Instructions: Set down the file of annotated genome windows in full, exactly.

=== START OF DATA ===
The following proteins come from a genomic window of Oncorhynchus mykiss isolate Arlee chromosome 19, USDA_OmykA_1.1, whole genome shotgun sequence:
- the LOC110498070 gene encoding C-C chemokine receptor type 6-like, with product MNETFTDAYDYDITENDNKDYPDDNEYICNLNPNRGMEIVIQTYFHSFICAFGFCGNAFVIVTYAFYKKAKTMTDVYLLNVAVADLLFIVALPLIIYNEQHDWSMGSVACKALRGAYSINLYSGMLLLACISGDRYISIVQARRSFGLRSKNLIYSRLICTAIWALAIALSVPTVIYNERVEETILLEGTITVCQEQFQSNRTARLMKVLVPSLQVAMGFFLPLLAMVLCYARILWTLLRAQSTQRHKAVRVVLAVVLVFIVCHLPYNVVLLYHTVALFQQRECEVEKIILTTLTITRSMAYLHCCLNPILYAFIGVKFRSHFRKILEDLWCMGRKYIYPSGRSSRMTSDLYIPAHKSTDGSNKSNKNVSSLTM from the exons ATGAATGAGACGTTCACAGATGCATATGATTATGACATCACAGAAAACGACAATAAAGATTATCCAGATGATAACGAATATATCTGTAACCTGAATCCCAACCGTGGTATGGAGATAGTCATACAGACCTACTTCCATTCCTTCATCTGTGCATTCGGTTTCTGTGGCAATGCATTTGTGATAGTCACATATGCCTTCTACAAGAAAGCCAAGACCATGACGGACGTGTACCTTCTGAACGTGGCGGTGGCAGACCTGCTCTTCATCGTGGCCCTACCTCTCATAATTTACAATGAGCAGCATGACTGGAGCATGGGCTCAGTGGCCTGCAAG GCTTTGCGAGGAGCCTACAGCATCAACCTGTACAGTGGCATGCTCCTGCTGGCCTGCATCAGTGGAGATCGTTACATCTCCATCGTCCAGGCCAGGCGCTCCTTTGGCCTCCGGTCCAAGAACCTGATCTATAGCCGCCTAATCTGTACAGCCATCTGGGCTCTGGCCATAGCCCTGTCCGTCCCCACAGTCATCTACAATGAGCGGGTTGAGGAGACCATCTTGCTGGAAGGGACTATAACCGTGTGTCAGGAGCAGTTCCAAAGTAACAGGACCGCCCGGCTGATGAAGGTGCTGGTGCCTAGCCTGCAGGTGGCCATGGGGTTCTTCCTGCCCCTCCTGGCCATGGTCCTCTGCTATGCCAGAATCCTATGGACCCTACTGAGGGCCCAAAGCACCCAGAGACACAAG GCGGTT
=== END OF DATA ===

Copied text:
The following proteins come from a genomic window of Oncorhynchus mykiss isolate Arlee chromosome 19, USDA_OmykA_1.1, whole genome shotgun sequence:
- the LOC110498070 gene encoding C-C chemokine receptor type 6-like, with product MNETFTDAYDYDITENDNKDYPDDNEYICNLNPNRGMEIVIQTYFHSFICAFGFCGNAFVIVTYAFYKKAKTMTDVYLLNVAVADLLFIVALPLIIYNEQHDWSMGSVACKALRGAYSINLYSGMLLLACISGDRYISIVQARRSFGLRSKNLIYSRLICTAIWALAIALSVPTVIYNERVEETILLEGTITVCQEQFQSNRTARLMKVLVPSLQVAMGFFLPLLAMVLCYARILWTLLRAQSTQRHKAVRVVLAVVLVFIVCHLPYNVVLLYHTVALFQQRECEVEKIILTTLTITRSMAYLHCCLNPILYAFIGVKFRSHFRKILEDLWCMGRKYIYPSGRSSRMTSDLYIPAHKSTDGSNKSNKNVSSLTM from the exons ATGAATGAGACGTTCACAGATGCATATGATTATGACATCACAGAAAACGACAATAAAGATTATCCAGATGATAACGAATATATCTGTAACCTGAATCCCAACCGTGGTATGGAGATAGTCATACAGACCTACTTCCATTCCTTCATCTGTGCATTCGGTTTCTGTGGCAATGCATTTGTGATAGTCACATATGCCTTCTACAAGAAAGCCAAGACCATGACGGACGTGTACCTTCTGAACGTGGCGGTGGCAGACCTGCTCTTCATCGTGGCCCTACCTCTCATAATTTACAATGAGCAGCATGACTGGAGCATGGGCTCAGTGGCCTGCAAG GCTTTGCGAGGAGCCTACAGCATCAACCTGTACAGTGGCATGCTCCTGCTGGCCTGCATCAGTGGAGATCGTTACATCTCCATCGTCCAGGCCAGGCGCTCCTTTGGCCTCCGGTCCAAGAACCTGATCTATAGCCGCCTAATCTGTACAGCCATCTGGGCTCTGGCCATAGCCCTGTCCGTCCCCACAGTCATCTACAATGAGCGGGTTGAGGAGACCATCTTGCTGGAAGGGACTATAACCGTGTGTCAGGAGCAGTTCCAAAGTAACAGGACCGCCCGGCTGATGAAGGTGCTGGTGCCTAGCCTGCAGGTGGCCATGGGGTTCTTCCTGCCCCTCCTGGCCATGGTCCTCTGCTATGCCAGAATCCTATGGACCCTACTGAGGGCCCAAAGCACCCAGAGACACAAG GCGGTT